Know the risks and warning signs, and most importantly communicate with your team    members and supervisor if you are feeling unwell!

7. Sample collection/storage

  • We have printer labels and a date stamp to make labelling bags quicker and easier – it is essential to have COMPLETE information on each sample.
  • Every time you handle or sample from a bag, please put your initials and what you used it for.
  • Samples should be stored dry or frozen, not in soggy gross bags 🙂
  • Samples should be stored until the relevant publication is in print. The outside of boxes/bags should have the project name, person’s name, current date, brief description of what is in the box, and a “throw away by” date.
  • *** Very important *** because we use labeled stable isotopes, we must be diligent about preventing contamination within our own lab and to other labs. Cleaning all tools and surfaces with 70% ethanol before and after each use is a minimum; much more important is paying attention to where you are opening and closing bags with labelled material, grinding, weighing, etc.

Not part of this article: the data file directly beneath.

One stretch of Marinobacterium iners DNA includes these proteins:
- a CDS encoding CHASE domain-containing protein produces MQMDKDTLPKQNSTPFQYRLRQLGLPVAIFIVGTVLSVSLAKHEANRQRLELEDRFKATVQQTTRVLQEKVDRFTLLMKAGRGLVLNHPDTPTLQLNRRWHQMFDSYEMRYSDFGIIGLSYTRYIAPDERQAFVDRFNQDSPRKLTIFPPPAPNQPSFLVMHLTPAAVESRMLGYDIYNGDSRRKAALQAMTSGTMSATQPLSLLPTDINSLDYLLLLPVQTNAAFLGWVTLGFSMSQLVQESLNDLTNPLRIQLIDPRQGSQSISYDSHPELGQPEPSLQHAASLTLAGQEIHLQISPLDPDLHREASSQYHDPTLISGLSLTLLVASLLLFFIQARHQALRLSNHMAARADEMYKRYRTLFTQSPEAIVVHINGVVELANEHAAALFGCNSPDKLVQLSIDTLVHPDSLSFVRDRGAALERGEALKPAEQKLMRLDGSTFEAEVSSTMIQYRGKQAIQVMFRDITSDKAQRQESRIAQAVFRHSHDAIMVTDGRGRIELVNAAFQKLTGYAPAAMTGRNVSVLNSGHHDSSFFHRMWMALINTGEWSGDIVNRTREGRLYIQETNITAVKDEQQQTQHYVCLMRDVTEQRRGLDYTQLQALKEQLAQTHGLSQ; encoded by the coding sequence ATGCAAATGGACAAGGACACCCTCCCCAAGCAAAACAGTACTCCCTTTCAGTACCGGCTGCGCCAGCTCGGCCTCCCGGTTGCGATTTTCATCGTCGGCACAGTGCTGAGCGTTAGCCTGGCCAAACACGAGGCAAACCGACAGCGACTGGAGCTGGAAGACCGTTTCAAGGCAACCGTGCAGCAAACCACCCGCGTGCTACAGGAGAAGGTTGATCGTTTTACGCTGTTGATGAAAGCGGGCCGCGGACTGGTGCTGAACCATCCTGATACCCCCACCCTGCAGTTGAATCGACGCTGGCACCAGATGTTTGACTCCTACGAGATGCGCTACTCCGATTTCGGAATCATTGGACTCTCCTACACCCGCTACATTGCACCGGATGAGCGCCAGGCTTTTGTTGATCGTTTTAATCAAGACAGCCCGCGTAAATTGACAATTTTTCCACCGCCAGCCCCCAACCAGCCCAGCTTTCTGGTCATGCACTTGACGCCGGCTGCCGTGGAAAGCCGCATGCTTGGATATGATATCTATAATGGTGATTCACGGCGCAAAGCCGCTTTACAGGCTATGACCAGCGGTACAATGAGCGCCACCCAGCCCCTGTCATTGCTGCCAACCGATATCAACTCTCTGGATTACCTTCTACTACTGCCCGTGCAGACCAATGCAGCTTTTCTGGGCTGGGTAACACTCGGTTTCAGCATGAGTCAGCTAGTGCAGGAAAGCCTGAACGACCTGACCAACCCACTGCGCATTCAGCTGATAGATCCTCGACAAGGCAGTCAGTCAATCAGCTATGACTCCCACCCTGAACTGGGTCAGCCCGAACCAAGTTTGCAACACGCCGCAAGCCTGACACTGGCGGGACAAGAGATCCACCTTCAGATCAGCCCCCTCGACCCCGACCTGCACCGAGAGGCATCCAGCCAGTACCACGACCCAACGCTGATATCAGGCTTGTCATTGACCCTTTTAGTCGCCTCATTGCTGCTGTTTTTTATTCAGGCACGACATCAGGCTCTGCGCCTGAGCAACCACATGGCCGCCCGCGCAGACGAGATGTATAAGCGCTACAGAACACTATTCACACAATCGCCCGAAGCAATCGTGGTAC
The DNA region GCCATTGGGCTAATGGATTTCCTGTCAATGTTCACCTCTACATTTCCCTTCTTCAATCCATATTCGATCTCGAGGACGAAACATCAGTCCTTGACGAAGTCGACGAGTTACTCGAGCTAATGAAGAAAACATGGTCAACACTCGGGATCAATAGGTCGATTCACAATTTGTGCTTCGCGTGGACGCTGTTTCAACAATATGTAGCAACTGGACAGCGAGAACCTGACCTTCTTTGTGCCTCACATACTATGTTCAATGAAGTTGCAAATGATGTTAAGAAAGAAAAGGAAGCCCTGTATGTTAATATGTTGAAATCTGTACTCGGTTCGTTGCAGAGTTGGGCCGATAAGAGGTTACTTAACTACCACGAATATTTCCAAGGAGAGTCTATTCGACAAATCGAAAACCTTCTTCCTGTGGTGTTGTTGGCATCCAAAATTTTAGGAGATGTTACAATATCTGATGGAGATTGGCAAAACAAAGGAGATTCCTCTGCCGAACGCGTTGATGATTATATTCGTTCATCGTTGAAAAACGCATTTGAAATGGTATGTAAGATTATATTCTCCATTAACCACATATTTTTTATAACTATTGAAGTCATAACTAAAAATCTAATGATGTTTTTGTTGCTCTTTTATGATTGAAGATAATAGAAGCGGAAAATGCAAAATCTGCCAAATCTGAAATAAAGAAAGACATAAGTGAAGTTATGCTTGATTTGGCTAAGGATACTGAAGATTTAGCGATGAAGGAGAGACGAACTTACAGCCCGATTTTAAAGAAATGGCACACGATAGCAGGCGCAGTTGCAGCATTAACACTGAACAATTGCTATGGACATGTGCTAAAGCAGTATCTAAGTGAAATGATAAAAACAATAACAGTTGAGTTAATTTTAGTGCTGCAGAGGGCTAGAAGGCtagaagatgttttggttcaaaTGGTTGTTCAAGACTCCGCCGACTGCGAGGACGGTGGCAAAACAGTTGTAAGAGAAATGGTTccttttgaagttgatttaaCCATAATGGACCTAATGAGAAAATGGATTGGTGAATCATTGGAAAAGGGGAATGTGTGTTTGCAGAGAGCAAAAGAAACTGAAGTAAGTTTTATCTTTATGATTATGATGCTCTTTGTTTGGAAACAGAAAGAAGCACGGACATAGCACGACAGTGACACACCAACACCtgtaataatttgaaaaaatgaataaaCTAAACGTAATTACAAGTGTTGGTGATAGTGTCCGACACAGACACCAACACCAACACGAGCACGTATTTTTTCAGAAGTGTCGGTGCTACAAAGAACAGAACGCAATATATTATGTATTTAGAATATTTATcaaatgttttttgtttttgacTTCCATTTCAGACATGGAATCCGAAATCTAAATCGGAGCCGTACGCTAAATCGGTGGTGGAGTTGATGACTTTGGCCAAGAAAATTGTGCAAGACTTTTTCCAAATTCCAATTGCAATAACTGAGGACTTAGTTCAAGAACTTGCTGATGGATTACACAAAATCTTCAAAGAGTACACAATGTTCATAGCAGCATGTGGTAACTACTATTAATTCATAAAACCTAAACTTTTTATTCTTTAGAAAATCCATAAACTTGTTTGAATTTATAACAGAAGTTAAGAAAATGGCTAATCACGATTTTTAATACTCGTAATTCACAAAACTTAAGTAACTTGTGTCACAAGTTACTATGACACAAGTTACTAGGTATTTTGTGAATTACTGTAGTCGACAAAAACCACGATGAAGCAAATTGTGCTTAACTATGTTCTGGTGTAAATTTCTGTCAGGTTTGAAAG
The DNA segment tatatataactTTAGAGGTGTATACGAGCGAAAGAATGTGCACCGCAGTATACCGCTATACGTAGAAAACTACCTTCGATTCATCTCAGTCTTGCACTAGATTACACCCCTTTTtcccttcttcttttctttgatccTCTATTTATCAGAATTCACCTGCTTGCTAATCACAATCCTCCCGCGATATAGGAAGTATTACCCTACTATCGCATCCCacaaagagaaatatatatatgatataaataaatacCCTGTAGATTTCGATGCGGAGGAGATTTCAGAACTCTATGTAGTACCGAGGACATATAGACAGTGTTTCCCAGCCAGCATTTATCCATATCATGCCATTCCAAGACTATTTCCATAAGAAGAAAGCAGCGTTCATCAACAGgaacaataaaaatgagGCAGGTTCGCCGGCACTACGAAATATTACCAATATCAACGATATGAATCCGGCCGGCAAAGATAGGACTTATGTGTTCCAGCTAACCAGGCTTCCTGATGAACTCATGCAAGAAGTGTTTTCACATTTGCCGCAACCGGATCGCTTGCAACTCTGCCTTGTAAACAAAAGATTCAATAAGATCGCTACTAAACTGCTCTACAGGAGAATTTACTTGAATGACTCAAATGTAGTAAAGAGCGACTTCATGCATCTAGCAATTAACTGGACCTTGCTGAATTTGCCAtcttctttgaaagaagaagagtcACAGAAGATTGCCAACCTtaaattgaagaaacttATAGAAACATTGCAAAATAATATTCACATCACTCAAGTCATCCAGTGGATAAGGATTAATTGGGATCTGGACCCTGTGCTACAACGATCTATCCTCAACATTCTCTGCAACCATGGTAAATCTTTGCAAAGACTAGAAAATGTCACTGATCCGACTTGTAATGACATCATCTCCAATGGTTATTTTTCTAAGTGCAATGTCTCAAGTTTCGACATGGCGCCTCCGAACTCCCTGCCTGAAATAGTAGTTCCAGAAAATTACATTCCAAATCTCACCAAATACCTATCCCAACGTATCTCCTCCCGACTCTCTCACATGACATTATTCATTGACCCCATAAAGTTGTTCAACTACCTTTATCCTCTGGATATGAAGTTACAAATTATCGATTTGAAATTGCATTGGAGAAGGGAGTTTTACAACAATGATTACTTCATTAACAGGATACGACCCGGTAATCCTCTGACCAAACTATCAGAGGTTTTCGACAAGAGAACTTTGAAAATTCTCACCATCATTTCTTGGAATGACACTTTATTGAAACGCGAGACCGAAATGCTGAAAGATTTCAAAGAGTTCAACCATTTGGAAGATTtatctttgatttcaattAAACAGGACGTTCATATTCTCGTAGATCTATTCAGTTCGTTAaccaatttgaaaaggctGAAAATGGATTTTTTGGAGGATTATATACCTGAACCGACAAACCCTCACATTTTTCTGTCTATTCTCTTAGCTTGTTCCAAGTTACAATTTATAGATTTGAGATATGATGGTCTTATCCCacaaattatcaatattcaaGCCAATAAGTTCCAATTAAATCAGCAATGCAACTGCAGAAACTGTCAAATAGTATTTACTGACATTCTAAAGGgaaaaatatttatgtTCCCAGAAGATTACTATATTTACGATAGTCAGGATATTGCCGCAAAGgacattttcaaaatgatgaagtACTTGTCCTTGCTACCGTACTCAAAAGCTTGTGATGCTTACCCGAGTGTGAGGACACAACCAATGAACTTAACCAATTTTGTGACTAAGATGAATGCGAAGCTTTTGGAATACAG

8. Other information:

  1. Everyone is encouraged to attend lab/seminars/meetings. Critical thinking in a specific project is improved when we can share ideas and hear from other people even if it’s about other projects.
  2. Everyone is encouraged to find some project to take ownership of within broader scopes – whether you want to eventually publish or not.
  3. Undergrads (and others) are welcome to call me “Eva” but if you prefer more formal, then Dr. Stricker is fine.